Teacher Candidate InformationThank you for your interest in teaching at Katoh School. We welcome inquires from talented and motivated teachers looking to join a talented and dedicated team of teaching professionals. We offer a unique professional opportunity with the distinctive challenge of working within a Japanese national school.
- Teacher Qualifications
- Contracts & Employment
- Some important differences between Katoh School and international schools in Japan
- Other Duties
- How to Apply
- Full time teachers must hold a college degree and a teacher certification / license (TESOL certificate or its equivalent without a valid teacher's license does not meet this qualification).
- Candidates must have at least two years of full-time teaching experience.
Katoh School seeks well-qualified, experienced teachers who have a professional approach and who are flexible, open minded, and willing to be part of a Japanese school community.
CalendarThe school year begins in April but the school typically employs teachers from April or August. There are approximately 220 work days in a school year. Working hours are:
|Kindergarten:||8:10 ～ 4:10 (Mon. ～ Fri)
(plus about 12 Saturdays a year for special school events).
|Elementary:||8:00 ～ 4:40 (Mon. ～ Fri)
(plus about 12 Saturdays a year for special school events).
|8:20 ～ 5:00 (Mon. ～ Fri) and 8:20 ~ 12:20 (Sat., twice a month). Teachers work approximately 20 (half-day)
Saturdays a year at the junior /senior high program.
Teachers are typically able to take a three and a half week summer break, a two-week winter break and a one week spring break. These vacation periods are composed of various Saturday substitution days and substituted workdays during the school year.
Contracts & EmploymentInitial contracts are for two years and are renewable for one-year periods with mutual agreement by both the teacher and school. Contracts typically begin in either April or August each year. The school calendar is approximately 220 workdays a year. The school provides a competitive salary and benefits package. Benefits include:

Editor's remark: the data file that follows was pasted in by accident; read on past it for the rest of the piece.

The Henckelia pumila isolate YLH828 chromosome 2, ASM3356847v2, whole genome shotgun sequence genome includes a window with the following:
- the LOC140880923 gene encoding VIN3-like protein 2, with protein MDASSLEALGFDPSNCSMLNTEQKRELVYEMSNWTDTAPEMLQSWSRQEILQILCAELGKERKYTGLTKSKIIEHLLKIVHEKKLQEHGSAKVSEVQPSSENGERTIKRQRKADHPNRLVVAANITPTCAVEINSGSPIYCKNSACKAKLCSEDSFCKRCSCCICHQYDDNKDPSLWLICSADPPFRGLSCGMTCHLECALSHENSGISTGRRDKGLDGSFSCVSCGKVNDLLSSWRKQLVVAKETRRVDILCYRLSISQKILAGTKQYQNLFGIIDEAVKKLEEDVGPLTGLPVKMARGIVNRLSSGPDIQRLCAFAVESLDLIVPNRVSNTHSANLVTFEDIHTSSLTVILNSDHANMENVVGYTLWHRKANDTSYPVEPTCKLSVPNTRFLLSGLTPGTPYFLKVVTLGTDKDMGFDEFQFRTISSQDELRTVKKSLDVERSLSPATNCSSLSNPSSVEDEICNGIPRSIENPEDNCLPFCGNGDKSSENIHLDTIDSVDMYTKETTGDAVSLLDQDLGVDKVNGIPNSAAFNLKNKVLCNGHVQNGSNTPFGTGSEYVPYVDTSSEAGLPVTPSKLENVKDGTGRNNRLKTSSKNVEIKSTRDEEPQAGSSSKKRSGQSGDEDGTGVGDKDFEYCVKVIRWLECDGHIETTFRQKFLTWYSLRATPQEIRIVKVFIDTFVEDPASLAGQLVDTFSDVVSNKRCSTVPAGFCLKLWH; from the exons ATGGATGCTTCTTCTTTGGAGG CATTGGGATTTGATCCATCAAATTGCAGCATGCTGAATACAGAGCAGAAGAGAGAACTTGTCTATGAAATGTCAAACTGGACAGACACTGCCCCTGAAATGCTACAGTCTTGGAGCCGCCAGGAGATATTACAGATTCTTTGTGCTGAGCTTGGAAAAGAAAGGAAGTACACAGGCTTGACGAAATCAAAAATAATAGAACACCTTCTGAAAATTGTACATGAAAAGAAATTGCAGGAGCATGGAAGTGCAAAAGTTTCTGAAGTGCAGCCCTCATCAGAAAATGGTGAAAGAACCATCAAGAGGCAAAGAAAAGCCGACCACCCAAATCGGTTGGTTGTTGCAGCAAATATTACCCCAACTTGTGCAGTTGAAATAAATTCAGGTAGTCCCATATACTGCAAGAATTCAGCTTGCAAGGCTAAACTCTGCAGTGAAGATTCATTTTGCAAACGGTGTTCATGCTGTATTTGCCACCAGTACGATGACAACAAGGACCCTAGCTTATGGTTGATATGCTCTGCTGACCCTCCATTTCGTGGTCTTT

- full health, disability and life insurance coverage,
- relocation (airfare) allowance (for teacher and one dependent),
- shipping allowance,
- housing allowance,
- reduced tuition for children of employees,
- sick, personal, and bereavement leave,
- bonuses (contract completion bonus, extra duty bonus, severance bonus)
- resigning bonus.
All employees of Katoh School must take part in the Japanese Private School Association Health and Pension Program. Full-time employees of the school receive full Japanese national health insurance. The Health Program covers 70% of all medical expenses － including the doctor's office visit, prescriptions, and routine dental care. Dependents receive 70% coverage of the above medical benefits. The employee pays approximately half of the monthly health & pension payments and the school contributes the other half. Employees must also pay national and local income taxes. A small teacher association fee is also deducted from the monthly salary.
Total monthly deductions (including income tax, health & pension payments, etc.) amount to approximately 22% - 25% of a teacher's salary. However, as we are an accredited Japanese national school, some teachers may benefit from a tax waver treaty that Japan has signed with several other counties. Teachers from the US, New Zealand and the Philippines are eligible to file for an income tax waver for up to two years. All teachers may apply to have their pension payments refunded when they return to their home country. Most teachers seem to save between 15 - 35% of their salary and still live very comfortably.